Simon blinked a lot, and clamped down a little harder on the Ambu bag.
“Simon!” she snapped. “You’ve lived in Purgatory your whole life. You knew it was full of freaky things long before tonight. Tonight is just a confirmation of something you already knew. So take a deep breath, and get your shit straight, and fucking help me. Because if you don’t Waverly is going to die.”
“I told her I’d help her,” Simon whispered, earnest and probably damaged. A casualty of not quite friendly fire.
“You did help her.” Nicole told him. “You helped her shake off a…parasite. Now you can help her live. She very much wants to live.”
Simon took some sort of fortifying breath, and stood up. Refusing to meet her eyes, but upright. “Okay. Give her a second dose of Naloxone, and I’ll bag her.”
Wynonna sprinted after the demon. Into the hallway where Doc, and Dolls, and Jeremy all stood. Leaning, or pacing, or chewing on the end of an unlit cigarette. Listening to events through a door, and waiting for reports. Like a parody of old time childbirth, or the command tent of an army that still relied on bugle calls and runners.
All three snapping into attention as the demon, and then Wynonna rounded the corner. The elongated cloud of scampering demon pulled up short, coalescing into denser fog that Peacemaker still wouldn’t shoot.
“Asshole!” Wynonna cried, shaking it. Willing it to respond. Willing it to help. But the gun was silent.
Dolls stepped into the middle of the corridor.
“Dragon,” the cloud spoke. Grating and otherworldly. The oubliette, and the abattoir, and all the deep forgotten graves.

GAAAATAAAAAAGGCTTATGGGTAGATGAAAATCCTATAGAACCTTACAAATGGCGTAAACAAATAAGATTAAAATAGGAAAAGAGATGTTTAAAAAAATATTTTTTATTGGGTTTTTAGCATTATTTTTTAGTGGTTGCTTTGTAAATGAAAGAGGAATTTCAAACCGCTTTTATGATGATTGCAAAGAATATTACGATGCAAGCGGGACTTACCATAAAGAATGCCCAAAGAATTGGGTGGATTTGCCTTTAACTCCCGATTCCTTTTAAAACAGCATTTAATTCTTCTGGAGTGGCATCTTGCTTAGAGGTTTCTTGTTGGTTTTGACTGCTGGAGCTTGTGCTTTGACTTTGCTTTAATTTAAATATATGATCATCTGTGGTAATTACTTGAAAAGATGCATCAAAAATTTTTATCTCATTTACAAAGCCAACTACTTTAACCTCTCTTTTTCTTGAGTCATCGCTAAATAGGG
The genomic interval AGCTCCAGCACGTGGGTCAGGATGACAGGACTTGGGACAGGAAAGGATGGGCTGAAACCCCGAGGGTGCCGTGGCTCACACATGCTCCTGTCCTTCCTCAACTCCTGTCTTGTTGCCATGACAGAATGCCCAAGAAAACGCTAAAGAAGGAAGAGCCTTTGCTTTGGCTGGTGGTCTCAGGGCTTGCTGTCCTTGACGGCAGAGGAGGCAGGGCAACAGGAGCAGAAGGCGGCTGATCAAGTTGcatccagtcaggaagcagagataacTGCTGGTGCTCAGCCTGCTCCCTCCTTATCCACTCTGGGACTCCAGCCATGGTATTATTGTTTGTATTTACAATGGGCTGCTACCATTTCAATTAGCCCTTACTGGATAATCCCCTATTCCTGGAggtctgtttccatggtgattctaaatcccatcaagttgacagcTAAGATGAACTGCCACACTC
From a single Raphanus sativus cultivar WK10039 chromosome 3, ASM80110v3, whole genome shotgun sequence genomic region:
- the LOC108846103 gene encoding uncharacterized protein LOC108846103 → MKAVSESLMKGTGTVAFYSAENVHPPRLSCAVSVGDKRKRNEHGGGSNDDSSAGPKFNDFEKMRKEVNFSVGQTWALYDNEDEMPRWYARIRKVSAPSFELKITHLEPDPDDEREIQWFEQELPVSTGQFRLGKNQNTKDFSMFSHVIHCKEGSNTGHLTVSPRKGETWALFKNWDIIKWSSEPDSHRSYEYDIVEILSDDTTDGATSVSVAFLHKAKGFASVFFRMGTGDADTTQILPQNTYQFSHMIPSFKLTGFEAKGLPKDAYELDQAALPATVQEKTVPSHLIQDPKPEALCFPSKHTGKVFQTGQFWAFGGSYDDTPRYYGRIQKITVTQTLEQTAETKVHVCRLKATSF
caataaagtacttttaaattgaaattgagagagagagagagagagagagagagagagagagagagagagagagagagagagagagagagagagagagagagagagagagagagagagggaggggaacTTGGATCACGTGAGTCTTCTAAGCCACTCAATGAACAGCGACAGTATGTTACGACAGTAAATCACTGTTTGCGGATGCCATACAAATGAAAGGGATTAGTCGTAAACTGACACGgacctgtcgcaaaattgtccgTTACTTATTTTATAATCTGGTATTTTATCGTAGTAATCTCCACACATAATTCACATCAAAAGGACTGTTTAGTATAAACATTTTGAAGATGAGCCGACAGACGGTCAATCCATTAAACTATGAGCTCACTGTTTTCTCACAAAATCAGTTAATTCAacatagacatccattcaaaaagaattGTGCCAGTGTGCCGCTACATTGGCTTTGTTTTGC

Dolls just cocked his head. Studying. All the g-man arrogance Wynonna had thought dismantled, no longer needed and left behind, snapping back into place. Shutting his face down, until he looked like the stranger.
“Mikshun,” he said.
“Little dragon,” the vapour hissed. “I saw you. In the obsidian mirror. Poisoned with human emotions.”
“And I saw you,” Dolls said back, hard and flat. “In Kabul, and Kandahar, and Budapest. Getting your ass whipped. Just like I’m going to whip your ass now.”
Mikshun laughed. “Budapest. Where you thought to banish a god?” The inky cloud condensed, lashing itself like the tail of an angry cat. “I bathed in the blood of Budapest, little dragon. The love in your veins weakens you.”
“No,” Dolls denied. “I never thought to banish a god. I thought to kill a god.”
He looked over at Wynonna. Hollow desperation on her face, and something very like understanding, raw but coalescing into certainty.